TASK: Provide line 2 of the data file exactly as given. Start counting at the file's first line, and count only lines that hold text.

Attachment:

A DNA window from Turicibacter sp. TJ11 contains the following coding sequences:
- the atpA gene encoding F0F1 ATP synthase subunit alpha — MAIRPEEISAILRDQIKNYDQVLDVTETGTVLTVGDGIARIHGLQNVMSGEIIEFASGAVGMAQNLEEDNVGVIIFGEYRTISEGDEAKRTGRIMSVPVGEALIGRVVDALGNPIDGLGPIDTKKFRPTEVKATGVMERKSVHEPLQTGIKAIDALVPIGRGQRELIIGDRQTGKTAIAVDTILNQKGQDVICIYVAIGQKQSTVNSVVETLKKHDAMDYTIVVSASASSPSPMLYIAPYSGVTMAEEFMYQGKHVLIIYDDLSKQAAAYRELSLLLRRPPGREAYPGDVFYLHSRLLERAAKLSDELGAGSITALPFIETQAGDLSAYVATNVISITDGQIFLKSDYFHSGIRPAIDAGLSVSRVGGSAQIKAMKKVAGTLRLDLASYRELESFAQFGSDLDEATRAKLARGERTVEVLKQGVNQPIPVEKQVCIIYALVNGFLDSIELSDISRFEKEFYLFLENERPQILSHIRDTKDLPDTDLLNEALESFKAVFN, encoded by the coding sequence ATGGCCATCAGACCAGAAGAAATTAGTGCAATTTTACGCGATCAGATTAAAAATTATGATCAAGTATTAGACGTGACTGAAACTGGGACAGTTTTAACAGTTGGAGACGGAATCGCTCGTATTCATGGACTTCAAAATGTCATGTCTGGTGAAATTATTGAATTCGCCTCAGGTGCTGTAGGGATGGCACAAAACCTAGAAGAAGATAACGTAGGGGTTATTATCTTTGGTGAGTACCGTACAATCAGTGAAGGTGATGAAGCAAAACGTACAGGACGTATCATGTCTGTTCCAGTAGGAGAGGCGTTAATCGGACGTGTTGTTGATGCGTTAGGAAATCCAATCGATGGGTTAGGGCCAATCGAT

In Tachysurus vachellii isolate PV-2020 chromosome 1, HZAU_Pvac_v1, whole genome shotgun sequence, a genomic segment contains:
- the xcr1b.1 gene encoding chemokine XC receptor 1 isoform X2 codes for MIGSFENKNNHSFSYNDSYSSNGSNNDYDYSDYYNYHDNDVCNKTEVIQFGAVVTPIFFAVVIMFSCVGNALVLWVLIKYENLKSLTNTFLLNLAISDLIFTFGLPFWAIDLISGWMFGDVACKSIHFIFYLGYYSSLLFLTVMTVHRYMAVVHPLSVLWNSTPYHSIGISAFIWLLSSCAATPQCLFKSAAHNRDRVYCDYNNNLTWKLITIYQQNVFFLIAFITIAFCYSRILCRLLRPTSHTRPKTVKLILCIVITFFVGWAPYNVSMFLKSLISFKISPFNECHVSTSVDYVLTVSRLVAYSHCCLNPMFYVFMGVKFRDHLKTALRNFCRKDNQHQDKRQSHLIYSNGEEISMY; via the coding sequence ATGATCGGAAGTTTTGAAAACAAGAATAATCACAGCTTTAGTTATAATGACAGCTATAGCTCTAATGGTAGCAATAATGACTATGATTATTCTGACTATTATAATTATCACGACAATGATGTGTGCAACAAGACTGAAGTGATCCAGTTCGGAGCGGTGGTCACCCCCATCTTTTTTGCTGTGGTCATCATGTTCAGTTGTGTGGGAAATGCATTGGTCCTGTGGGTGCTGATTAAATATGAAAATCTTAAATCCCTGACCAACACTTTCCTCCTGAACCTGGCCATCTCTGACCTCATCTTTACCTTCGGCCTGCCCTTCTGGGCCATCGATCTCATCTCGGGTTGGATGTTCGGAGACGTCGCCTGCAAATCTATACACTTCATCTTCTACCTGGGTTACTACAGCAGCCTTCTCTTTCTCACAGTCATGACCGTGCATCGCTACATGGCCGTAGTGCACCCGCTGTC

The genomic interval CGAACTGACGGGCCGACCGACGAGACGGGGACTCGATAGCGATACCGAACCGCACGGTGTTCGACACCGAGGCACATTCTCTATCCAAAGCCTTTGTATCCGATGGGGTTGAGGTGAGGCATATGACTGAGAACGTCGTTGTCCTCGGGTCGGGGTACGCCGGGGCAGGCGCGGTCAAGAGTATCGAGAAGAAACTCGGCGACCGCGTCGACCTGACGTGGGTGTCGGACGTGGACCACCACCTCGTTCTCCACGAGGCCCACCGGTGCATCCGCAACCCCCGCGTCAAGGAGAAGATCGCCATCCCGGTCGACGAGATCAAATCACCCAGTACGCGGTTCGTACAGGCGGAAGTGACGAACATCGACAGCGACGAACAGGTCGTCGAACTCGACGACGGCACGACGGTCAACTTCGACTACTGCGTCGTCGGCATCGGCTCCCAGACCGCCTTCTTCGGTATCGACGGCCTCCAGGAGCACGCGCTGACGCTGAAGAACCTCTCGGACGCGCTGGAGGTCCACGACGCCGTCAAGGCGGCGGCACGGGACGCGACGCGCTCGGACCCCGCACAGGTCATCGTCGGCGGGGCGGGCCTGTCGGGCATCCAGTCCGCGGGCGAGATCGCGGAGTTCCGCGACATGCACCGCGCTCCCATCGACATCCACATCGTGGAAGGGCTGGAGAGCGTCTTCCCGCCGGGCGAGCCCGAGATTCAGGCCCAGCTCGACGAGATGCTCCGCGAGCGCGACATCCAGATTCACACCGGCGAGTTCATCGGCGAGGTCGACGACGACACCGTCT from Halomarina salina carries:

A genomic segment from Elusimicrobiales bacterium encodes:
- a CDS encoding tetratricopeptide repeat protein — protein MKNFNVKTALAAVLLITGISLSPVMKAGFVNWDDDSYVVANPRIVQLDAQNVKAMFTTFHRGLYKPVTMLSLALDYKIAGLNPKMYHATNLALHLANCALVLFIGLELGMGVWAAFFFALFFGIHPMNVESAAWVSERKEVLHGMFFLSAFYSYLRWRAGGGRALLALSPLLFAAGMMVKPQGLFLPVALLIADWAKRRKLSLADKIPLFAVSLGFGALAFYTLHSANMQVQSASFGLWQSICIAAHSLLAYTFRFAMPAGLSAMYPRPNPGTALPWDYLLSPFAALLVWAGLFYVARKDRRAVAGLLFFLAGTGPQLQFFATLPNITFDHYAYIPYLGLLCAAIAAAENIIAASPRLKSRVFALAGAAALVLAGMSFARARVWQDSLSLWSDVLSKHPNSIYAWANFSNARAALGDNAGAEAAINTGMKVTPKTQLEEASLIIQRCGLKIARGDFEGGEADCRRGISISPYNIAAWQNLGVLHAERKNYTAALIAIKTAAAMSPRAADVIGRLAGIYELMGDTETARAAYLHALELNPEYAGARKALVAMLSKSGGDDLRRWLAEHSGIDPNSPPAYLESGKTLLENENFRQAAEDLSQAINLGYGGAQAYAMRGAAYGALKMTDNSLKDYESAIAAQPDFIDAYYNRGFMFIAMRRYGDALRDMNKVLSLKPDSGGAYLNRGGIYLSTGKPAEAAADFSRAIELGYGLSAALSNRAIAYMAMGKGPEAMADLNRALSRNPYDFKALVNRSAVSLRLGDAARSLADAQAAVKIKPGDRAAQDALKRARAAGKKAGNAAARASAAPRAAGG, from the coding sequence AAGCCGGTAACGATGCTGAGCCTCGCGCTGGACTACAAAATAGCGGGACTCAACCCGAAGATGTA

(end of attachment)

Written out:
- the atpA gene encoding F0F1 ATP synthase subunit alpha — MAIRPEEISAILRDQIKNYDQVLDVTETGTVLTVGDGIARIHGLQNVMSGEIIEFASGAVGMAQNLEEDNVGVIIFGEYRTISEGDEAKRTGRIMSVPVGEALIGRVVDALGNPIDGLGPIDTKKFRPTEVKATGVMERKSVHEPLQTGIKAIDALVPIGRGQRELIIGDRQTGKTAIAVDTILNQKGQDVICIYVAIGQKQSTVNSVVETLKKHDAMDYTIVVSASASSPSPMLYIAPYSGVTMAEEFMYQGKHVLIIYDDLSKQAAAYRELSLLLRRPPGREAYPGDVFYLHSRLLERAAKLSDELGAGSITALPFIETQAGDLSAYVATNVISITDGQIFLKSDYFHSGIRPAIDAGLSVSRVGGSAQIKAMKKVAGTLRLDLASYRELESFAQFGSDLDEATRAKLARGERTVEVLKQGVNQPIPVEKQVCIIYALVNGFLDSIELSDISRFEKEFYLFLENERPQILSHIRDTKDLPDTDLLNEALESFKAVFN, encoded by the coding sequence ATGGCCATCAGACCAGAAGAAATTAGTGCAATTTTACGCGATCAGATTAAAAATTATGATCAAGTATTAGACGTGACTGAAACTGGGACAGTTTTAACAGTTGGAGACGGAATCGCTCGTATTCATGGACTTCAAAATGTCATGTCTGGTGAAATTATTGAATTCGCCTCAGGTGCTGTAGGGATGGCACAAAACCTAGAAGAAGATAACGTAGGGGTTATTATCTTTGGTGAGTACCGTACAATCAGTGAAGGTGATGAAGCAAAACGTACAGGACGTATCATGTCTGTTCCAGTAGGAGAGGCGTTAATCGGACGTGTTGTTGATGCGTTAGGAAATCCAATCGATGGGTTAGGGCCAATCGAT